As a woman of colour from a “developing” country, I also recognize that a lot of prominent self-care advice doesn’t center me, my historicity as well as the oppressed fragility of my communities or my realities. We go unaccounted for in most healing practices and our ways of healing are roughly crated into “alternative lifestyle” or something ornate, gawked at or fancied from a distance. In a weird way, something that should make us more comfortable with ourselves then becomes a competitive ranking exercise. How many times did I practice self-care this week? Did I buy handmade vegan body butter or did I pick up some cheap variant available at the drug store?

Sometimes, “coping with” or “getting by” or “making do” might appear as a way of not attending to structural inequalities, as benefiting from a system by adapting to it, even if you are not privileged by that system, even if you are damaged by that system. Perhaps we need to ask: who has enough resources not to have to become resourceful? When you have less resources you might have to become more resourceful.

(Sara Ahmed, Selfcare as Warfare)

I am a child of a broken home and my Achilles heel has always been the lingering absence of parenting. Shuttled between multiple homes, I didn’t even fully recognize what my “self” was, let alone how to care for it. I don’t think I have a singular or a precise self which means my ways to care for my “selves” will be as cobbled & “inexact” as my multitudes. The question I ask frequently is: what kindnesses do I bring to my selves without haggling with my flaws? In these instances, self-care is “kintsugi” : a form of repair that appreciates the schisms as opposed to denying them. Getting a glass of wine or a pedicure is definitely immediately gratifying, pleasurable as well as means to relax/find comfort and we do need periodic reminders for instant gratification because we are quick to deny our pleasures or line it with the pleasures of others. However, we should also universalize a broadened and momentous language for what we mean when we say self-care in an inclusive sense. To borrow from Thomas Szasz a bit, we must lean into self-care knowing that the Self isn’t something one finds; it is something one creates.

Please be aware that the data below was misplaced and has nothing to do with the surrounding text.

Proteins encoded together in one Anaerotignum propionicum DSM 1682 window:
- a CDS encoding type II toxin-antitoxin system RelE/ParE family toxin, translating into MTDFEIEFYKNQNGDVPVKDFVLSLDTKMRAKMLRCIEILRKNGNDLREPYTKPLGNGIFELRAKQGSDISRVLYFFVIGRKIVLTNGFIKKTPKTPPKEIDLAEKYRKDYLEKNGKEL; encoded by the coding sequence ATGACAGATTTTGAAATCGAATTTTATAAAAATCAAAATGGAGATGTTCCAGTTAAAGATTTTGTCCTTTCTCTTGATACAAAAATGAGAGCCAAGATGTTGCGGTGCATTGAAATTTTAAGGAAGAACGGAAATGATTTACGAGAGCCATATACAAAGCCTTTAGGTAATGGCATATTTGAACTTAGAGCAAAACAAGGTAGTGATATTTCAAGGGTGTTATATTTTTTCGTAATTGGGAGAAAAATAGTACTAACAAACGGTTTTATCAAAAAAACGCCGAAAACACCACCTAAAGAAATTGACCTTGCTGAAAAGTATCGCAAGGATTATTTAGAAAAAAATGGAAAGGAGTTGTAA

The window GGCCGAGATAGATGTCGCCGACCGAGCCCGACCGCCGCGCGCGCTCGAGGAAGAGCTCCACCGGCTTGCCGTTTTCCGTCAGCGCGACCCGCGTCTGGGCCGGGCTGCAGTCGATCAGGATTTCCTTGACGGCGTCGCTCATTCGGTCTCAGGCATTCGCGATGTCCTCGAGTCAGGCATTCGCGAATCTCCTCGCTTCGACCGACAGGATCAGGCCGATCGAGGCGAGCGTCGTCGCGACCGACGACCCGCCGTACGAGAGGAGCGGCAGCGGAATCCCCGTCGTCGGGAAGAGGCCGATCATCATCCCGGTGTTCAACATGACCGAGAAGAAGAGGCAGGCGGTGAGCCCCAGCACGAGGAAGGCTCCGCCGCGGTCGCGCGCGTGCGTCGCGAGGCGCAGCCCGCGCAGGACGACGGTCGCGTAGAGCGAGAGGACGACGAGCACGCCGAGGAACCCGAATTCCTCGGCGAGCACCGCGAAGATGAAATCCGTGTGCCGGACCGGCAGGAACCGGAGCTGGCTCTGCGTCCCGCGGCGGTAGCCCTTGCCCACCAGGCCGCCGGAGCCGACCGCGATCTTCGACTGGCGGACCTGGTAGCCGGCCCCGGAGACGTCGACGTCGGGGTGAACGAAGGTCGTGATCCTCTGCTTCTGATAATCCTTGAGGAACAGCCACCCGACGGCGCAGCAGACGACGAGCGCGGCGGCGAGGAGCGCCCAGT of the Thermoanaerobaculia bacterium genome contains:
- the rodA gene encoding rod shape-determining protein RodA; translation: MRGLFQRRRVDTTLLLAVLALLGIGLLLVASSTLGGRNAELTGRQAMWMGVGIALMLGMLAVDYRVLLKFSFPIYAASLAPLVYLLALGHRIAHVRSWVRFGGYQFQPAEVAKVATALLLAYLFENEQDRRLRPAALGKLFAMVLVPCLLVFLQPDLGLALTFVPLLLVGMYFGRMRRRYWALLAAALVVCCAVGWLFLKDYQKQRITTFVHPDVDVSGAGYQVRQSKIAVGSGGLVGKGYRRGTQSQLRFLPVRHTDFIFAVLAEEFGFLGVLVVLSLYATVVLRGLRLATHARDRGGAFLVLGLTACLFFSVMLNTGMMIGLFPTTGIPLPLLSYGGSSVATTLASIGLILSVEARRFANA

Scherezade Siobhan is a psychologist, writer and a community catalyst who founded and runs The Talking Compass — a therapeutic space dedicated to providing mental counseling services and decolonizing mental health care. She is an award-winning author and poet whose work is published or forthocming in Medium, Berfrois, Quint, Vice, HuffPost, Feministing, SPR, Jubilat, DATABLEED, Nat Brut, Winter Tangerine, Cordite among others. She is the author of “Bone Tongue” (Thought Catalog Books, 2015), “Father, Husband” (Salopress, 2016) and “The Blues Kali” (Forthcoming, Lithic Press). Find her @zaharaesque on twitter. Send her chocolate and puppies — nihilistwaffles@gmail.com. Tweet at her @zaharaesque.